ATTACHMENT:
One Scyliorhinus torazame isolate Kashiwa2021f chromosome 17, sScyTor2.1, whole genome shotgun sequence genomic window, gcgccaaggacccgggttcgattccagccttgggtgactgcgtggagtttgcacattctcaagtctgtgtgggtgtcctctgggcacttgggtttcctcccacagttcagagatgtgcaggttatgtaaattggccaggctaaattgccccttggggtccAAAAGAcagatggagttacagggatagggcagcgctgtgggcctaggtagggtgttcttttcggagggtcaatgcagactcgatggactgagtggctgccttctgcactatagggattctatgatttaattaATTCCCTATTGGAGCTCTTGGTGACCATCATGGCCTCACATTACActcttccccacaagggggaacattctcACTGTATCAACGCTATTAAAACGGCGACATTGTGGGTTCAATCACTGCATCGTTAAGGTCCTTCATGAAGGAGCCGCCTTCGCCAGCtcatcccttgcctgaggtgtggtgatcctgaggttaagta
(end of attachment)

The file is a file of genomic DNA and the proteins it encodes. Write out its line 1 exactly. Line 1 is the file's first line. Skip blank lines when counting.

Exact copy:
One Scyliorhinus torazame isolate Kashiwa2021f chromosome 17, sScyTor2.1, whole genome shotgun sequence genomic window, gcgccaaggacccgggttcgattccagccttgggtgactgcgtggagtttgcacattctcaagtctgtgtgggtgtcctctgggcacttgggtttcctcccacagttcagagatgtgcaggttatgtaaattggccaggctaaattgccccttggggtccAAAAGAcagatggagttacagggatagggcagcgctgtgggcctaggtagggtgttcttttcggagggtcaatgcagactcgatggactgagtggctgccttctgcactatagggattctatgatttaattaATTCCCTATTGGAGCTCTTGGTGACCATCATGGCCTCACATTACActcttccccacaagggggaacattctcACTGTATCAACGCTATTAAAACGGCGACATTGTGGGTTCAATCACTGCATCGTTAAGGTCCTTCATGAAGGAGCCGCCTTCGCCAGCtcatcccttgcctgaggtgtggtgatcctgaggttaagta